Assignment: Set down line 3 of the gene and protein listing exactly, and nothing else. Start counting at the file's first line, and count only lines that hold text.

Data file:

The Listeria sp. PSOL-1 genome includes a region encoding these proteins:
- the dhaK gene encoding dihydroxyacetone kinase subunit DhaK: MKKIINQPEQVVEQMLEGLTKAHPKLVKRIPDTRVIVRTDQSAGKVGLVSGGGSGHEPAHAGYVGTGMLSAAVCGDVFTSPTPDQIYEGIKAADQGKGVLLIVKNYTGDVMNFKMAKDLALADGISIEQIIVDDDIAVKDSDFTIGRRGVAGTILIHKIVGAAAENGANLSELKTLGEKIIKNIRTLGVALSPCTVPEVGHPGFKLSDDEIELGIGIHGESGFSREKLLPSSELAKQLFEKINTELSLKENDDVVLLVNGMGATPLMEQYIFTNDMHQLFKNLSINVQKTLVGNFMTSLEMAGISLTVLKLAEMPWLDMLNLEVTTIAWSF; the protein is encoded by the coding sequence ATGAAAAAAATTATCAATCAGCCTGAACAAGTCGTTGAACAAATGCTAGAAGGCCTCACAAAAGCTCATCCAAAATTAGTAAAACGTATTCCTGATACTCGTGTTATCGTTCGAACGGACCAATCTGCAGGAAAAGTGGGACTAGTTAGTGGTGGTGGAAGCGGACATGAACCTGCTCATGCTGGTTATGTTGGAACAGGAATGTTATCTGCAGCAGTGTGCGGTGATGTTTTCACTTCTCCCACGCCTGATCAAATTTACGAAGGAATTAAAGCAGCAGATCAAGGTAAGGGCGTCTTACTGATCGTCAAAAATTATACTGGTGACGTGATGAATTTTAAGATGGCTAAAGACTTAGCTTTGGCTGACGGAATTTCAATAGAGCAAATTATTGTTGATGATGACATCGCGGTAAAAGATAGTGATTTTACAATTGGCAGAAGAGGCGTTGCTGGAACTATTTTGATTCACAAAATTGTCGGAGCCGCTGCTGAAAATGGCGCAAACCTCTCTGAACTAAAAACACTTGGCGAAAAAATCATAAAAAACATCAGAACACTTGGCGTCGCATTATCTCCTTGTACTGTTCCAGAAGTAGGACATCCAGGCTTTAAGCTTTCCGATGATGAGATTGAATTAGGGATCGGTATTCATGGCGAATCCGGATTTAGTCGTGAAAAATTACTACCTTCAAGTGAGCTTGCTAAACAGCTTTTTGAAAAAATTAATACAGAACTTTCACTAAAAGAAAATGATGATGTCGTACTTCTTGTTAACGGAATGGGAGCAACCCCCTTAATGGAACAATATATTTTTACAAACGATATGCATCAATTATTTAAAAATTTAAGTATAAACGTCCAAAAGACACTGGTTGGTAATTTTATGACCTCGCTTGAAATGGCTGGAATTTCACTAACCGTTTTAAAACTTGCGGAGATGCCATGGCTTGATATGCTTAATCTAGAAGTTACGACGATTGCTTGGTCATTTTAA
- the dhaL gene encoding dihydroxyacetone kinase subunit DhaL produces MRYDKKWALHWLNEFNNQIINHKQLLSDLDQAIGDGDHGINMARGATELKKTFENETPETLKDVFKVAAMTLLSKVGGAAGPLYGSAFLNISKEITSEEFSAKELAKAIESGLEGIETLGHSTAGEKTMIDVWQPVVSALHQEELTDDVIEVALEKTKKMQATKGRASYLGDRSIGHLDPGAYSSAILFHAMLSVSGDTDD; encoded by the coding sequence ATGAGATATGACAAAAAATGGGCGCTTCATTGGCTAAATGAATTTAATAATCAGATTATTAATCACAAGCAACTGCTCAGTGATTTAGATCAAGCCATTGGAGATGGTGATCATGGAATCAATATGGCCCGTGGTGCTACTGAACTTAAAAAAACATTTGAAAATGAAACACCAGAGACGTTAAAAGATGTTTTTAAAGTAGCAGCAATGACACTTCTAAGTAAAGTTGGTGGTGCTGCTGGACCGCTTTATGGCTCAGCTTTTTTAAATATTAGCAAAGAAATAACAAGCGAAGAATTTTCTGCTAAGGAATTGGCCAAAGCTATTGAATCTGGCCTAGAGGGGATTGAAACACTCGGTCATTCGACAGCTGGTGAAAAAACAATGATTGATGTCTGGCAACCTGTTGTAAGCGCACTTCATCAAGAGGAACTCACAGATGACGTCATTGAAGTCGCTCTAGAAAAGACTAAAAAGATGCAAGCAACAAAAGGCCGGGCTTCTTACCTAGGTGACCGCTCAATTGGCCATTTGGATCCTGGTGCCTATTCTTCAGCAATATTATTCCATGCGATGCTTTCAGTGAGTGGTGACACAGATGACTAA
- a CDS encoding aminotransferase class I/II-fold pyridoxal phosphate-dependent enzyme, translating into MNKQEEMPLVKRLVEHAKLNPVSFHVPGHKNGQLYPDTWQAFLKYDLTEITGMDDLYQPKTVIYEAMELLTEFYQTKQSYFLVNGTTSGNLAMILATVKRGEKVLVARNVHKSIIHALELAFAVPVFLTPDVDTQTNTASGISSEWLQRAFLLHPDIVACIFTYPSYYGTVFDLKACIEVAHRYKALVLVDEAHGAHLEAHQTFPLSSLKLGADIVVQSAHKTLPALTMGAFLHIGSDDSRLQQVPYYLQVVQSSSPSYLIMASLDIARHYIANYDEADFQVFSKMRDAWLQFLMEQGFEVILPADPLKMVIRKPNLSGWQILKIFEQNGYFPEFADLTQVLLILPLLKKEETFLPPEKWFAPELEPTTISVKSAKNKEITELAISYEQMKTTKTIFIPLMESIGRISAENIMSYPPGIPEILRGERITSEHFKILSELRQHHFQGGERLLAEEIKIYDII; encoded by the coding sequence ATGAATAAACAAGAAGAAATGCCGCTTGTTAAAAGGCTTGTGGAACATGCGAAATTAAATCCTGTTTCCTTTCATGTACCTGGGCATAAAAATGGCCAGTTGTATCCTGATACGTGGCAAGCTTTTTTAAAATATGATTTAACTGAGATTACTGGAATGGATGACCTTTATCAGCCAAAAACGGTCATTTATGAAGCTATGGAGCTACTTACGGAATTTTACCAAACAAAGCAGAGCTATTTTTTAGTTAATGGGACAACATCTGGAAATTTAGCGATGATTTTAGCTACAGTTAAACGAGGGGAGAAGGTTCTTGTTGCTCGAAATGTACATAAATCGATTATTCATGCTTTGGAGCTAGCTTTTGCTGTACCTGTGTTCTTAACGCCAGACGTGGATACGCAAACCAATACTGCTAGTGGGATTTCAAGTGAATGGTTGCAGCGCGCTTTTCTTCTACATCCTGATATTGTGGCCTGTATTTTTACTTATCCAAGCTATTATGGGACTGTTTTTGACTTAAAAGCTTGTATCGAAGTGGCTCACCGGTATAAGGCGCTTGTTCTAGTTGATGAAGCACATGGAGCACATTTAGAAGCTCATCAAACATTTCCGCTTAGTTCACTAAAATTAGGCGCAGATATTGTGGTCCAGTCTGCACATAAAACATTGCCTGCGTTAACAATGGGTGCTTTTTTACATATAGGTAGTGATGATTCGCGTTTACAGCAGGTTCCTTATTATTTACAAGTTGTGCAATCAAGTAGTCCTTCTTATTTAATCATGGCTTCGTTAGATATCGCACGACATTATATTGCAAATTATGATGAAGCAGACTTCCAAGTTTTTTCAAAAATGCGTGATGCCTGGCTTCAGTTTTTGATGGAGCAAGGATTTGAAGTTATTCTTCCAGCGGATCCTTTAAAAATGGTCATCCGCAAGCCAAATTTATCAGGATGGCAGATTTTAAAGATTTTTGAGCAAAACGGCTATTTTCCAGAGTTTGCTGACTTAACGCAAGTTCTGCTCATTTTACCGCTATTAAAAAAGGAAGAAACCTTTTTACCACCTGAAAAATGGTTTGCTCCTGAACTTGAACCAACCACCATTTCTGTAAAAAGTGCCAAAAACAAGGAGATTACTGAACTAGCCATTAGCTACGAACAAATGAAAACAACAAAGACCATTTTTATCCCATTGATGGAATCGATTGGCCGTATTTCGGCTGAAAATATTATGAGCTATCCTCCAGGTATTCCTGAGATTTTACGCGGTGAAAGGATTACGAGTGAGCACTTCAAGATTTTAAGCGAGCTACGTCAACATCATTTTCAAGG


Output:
- the dhaL gene encoding dihydroxyacetone kinase subunit DhaL produces MRYDKKWALHWLNEFNNQIINHKQLLSDLDQAIGDGDHGINMARGATELKKTFENETPETLKDVFKVAAMTLLSKVGGAAGPLYGSAFLNISKEITSEEFSAKELAKAIESGLEGIETLGHSTAGEKTMIDVWQPVVSALHQEELTDDVIEVALEKTKKMQATKGRASYLGDRSIGHLDPGAYSSAILFHAMLSVSGDTDD; encoded by the coding sequence ATGAGATATGACAAAAAATGGGCGCTTCATTGGCTAAATGAATTTAATAATCAGATTATTAATCACAAGCAACTGCTCAGTGATTTAGATCAAGCCATTGGAGATGGTGATCATGGAATCAATATGGCCCGTGGTGCTACTGAACTTAAAAAAACATTTGAAAATGAAACACCAGAGACGTTAAAAGATGTTTTTAAAGTAGCAGCAATGACACTTCTAAGTAAAGTTGGTGGTGCTGCTGGACCGCTTTATGGCTCAGCTTTTTTAAATATTAGCAAAGAAATAACAAGCGAAGAATTTTCTGCTAAGGAATTGGCCAAAGCTATTGAATCTGGCCTAGAGGGGATTGAAACACTCGGTCATTCGACAGCTGGTGAAAAAACAATGATTGATGTCTGGCAACCTGTTGTAAGCGCACTTCATCAAGAGGAACTCACAGATGACGTCATTGAAGTCGCTCTAGAAAAGACTAAAAAGATGCAAGCAACAAAAGGCCGGGCTTCTTACCTAGGTGACCGCTCAATTGGCCATTTGGATCCTGGTGCCTATTCTTCAGCAATATTATTCCATGCGATGCTTTCAGTGAGTGGTGACACAGATGACTAA